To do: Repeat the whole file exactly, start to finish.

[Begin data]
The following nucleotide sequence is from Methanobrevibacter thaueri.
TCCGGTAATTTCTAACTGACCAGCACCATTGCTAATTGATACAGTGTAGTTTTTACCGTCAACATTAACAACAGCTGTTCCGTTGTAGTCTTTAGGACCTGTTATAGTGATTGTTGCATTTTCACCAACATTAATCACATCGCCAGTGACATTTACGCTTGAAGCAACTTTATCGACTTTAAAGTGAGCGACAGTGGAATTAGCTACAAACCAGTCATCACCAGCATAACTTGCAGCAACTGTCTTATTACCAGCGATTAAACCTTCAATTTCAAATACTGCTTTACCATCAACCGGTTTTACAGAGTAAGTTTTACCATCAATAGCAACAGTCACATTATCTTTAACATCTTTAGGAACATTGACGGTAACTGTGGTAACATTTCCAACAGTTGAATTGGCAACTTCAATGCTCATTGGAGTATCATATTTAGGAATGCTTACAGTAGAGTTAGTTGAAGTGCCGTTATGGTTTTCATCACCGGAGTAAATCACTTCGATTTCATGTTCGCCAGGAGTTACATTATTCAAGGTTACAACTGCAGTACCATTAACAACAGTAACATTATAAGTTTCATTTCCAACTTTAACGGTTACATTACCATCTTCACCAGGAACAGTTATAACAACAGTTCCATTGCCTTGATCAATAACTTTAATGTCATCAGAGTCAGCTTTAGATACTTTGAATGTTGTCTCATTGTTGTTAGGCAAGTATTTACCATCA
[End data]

The following nucleotide sequence is from Methanobrevibacter thaueri.
TCCGGTAATTTCTAACTGACCAGCACCATTGCTAATTGATACAGTGTAGTTTTTACCGTCAACATTAACAACAGCTGTTCCGTTGTAGTCTTTAGGACCTGTTATAGTGATTGTTGCATTTTCACCAACATTAATCACATCGCCAGTGACATTTACGCTTGAAGCAACTTTATCGACTTTAAAGTGAGCGACAGTGGAATTAGCTACAAACCAGTCATCACCAGCATAACTTGCAGCAACTGTCTTATTACCAGCGATTAAACCTTCAATTTCAAATACTGCTTTACCATCAACCGGTTTTACAGAGTAAGTTTTACCATCAATAGCAACAGTCACATTATCTTTAACATCTTTAGGAACATTGACGGTAACTGTGGTAACATTTCCAACAGTTGAATTGGCAACTTCAATGCTCATTGGAGTATCATATTTAGGAATGCTTACAGTAGAGTTAGTTGAAGTGCCGTTATGGTTTTCATCACCGGAGTAAATCACTTCGATTTCATGTTCGCCAGGAGTTACATTATTCAAGGTTACAACTGCAGTACCATTAACAACAGTAACATTATAAGTTTCATTTCCAACTTTAACGGTTACATTACCATCTTCACCAGGAACAGTTATAACAACAGTTCCATTGCCTTGATCAATAACTTTAATGTCATCAGAGTCAGCTTTAGATACTTTGAATGTTGTCTCATTGTTGTTAGGCAAGTATTTACCATCA